EU completes solar field in Gaza

EU completes photovoltaic solar field which will provide 0.5 Megawatts of electricity per day to fuel Southern Gaza Desalination Plant.

Arutz Sheva Staff,

European Union flag
European Union flag

The EU has completed the biggest photovoltaic solar field in Gaza, the European Commission announced on Thursday.

The field will provide 0.5 Megawatts of electricity per day to fuel the Southern Gaza Desalination Plant.

The EU-funded Southern Gaza Desalination Plant currently provides drinking water to 75,000 inhabitants in the Khan Younis and Rafah governorates. With the new energy field and new investments foreseen it will eventually reach 250,000 people in Southern Gaza by 2020.

Johannes Hahn, EU Commissioner for European Neighborhood Policy and Enlargement Negotiations, commented, "Limited energy supplies in Gaza are one of the main challenges when improving access to safe and drinkable water to the local population. The photovoltaic solar field is essential to respond to the urgent water needs in Gaza and create dignified living conditions for its people, thus mitigating tensions in a highly conflict sensitive area."

The EU is investing in long-term water infrastructure across Palestine with an emphasis on the Gaza, according to a statement, which noted that 97% of the water in Gaza is unfit for human consumption.

The EU budget mobilized between 2006 and 2017 alone was €128 million. €21 million has been allocated in 2018. The goal is to secure self-sufficient, equitable, affordable and sustainable access to energy, safe drinking water and sanitation services for all.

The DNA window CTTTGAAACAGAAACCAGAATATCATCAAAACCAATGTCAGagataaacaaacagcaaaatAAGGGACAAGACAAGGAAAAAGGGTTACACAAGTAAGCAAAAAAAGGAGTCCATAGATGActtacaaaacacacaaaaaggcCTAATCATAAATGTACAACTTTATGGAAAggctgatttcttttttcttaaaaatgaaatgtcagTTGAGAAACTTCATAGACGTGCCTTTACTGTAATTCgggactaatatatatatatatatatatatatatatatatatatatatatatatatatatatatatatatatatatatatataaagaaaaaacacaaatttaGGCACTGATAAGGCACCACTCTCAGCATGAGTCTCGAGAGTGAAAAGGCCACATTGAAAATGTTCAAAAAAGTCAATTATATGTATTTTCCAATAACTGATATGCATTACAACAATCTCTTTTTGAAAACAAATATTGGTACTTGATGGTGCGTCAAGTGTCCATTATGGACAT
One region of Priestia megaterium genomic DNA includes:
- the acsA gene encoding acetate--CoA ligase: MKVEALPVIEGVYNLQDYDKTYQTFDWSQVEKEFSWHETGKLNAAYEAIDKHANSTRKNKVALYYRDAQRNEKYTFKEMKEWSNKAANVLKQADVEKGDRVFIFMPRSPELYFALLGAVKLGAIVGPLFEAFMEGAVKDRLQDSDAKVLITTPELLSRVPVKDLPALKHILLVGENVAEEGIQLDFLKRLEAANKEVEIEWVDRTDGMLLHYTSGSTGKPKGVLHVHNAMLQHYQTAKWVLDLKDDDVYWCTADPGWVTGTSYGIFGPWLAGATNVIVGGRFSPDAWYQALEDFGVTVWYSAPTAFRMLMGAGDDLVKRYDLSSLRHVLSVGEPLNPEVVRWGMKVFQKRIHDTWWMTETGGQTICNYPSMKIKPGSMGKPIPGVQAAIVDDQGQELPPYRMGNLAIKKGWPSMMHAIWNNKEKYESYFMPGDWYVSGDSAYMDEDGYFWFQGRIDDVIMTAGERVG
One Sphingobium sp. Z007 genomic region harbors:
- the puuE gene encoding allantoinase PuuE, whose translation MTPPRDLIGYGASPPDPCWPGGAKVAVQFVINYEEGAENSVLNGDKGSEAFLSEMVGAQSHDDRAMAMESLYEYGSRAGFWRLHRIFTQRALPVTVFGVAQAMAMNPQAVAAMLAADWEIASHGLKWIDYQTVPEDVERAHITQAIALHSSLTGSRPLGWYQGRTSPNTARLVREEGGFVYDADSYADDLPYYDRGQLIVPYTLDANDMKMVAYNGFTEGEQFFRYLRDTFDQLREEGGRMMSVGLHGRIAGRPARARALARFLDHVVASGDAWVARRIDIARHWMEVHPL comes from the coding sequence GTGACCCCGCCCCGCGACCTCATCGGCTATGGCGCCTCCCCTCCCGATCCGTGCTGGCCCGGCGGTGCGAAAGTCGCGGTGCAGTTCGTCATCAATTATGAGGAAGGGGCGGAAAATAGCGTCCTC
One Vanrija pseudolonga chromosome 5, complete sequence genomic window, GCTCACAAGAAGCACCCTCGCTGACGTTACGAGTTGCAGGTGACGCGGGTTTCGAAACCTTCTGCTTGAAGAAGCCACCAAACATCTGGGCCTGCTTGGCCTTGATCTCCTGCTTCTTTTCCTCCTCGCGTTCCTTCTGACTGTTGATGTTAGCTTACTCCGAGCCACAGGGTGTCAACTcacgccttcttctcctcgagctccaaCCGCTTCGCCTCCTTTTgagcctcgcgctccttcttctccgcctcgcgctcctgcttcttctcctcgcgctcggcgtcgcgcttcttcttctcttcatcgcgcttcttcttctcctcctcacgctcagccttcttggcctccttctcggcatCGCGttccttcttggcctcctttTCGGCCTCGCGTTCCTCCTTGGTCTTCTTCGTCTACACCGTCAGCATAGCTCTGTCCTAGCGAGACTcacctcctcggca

In the coming months, the statement said, more EU-funded projects in this area will be kicked-off.

The crisis in Gaza is the result of Hamas’ iron fist rule on the enclave. Hamas uses much of the funds that are transferred to Gaza for the purpose of building terror tunnels leading into Israel.

Gaza’s Hamas terrorist rulers continuously claim the enclave is under an “Israeli siege” due to Israel’s naval blockade on Gaza. Israel, however, regularly allows humanitarian aid and construction materials into Gaza and does so even though Gaza terrorists continue to attack southern Israel with rockets and openly threaten to destroy the Jewish state.

Hamas is also in the midst of an ongoing feud with the Fatah faction headed by Palestinian Authority (PA) chairman Mahmoud Abbas.

The two groups signed a reconciliation agreement in October, as part of which Hamas was to transfer power in Gaza by December 1. That deadline was initially put back by 10 days and then appeared to have been cancelled altogether after it reportedly hit “obstacles”.

Abbas has imposed sanctions on Gaza as the reconciliation efforts have stalled, most notably by cutting electricity supplies to Gaza through Israel.

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